‘Declare Your Care’ is a year-long campaign from the Care Quality Commission focusing on four key population groups who are likely to have lower awareness of CQC. Their research reveals that people with a learning disability are more likely to regret not complaining about poor care than those without. The main reasons they or their carers might want to raise a concern are:

  • lack of information about a health condition
  • treatment options are not well explained.

The research looked at people with learning disabilities in England who have had experience of health or social care in the last 5 years, including both patients and carers.

Half of the adults surveyed said that they wanted to raise a complaint about the lack of information about their care or treatment. They are also twice as likely to have concerns about maternity services and mental health services than people without learning disabilities.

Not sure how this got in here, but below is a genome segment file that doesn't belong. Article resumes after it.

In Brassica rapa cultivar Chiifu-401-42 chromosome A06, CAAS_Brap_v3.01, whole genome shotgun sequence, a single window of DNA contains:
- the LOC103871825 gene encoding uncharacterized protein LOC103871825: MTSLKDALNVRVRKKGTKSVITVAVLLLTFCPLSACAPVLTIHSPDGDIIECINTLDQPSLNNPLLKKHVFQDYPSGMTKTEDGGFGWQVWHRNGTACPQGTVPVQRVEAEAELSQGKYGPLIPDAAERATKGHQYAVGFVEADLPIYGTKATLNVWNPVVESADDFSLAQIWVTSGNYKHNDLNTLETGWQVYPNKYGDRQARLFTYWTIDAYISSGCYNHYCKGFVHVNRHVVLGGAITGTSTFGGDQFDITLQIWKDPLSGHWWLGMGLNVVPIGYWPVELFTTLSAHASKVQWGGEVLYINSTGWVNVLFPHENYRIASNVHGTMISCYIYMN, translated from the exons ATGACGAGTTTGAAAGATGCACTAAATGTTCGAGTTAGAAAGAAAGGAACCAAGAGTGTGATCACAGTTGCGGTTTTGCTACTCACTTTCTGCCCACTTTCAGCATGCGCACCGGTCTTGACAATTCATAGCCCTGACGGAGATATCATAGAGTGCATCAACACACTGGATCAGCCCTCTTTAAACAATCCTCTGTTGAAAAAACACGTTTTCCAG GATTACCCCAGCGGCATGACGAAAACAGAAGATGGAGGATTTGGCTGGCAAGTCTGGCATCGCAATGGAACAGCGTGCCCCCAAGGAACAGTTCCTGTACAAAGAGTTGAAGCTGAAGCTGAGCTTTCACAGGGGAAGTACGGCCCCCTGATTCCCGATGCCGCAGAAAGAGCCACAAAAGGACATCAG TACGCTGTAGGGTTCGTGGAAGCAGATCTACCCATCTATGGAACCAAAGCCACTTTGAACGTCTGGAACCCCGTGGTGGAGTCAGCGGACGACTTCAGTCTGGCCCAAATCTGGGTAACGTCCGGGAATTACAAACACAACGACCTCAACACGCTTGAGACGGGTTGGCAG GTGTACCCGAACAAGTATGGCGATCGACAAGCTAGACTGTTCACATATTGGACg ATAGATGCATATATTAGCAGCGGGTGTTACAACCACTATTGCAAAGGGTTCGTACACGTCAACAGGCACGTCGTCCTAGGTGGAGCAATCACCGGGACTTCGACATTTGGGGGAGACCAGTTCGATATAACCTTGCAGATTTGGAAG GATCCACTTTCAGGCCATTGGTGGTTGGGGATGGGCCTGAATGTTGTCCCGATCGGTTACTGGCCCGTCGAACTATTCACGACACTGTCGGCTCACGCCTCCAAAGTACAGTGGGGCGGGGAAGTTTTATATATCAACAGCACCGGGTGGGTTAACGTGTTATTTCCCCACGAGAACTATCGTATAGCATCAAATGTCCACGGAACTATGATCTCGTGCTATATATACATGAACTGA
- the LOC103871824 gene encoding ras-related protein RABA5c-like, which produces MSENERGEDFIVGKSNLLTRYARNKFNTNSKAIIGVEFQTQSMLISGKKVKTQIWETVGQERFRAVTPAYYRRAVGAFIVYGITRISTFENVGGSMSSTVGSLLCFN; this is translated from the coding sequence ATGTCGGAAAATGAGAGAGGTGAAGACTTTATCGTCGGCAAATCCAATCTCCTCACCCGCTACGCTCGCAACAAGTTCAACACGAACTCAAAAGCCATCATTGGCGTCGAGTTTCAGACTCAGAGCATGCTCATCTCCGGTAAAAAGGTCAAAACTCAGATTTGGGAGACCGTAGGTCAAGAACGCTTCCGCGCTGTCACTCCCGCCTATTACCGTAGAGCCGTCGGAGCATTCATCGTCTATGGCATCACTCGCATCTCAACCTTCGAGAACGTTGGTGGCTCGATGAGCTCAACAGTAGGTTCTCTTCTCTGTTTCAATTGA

Minister of State for Care, Caroline Dinenage said;

“We want the NHS and social care system to provide the safest, most compassionate care in the world. This means encouraging patients to speak up with concerns, ensuring we act on them and learning from what happened so we can do better in future.

“That’s why I encourage anyone who has concerns over their care, or the care of loved ones, to share their experiences with the Care Quality Commission – so they can continue their vital work of protecting patients and improving the excellent care we see across the health service.”

Read more about the campaign on the Care Quality Commission website here. You can share your experience of care, on behalf of yourself or a family member, at www.cqc.org.uk/sye. Join the conversation on Instagram and Twitter using the #DeclareYourCare hashtag.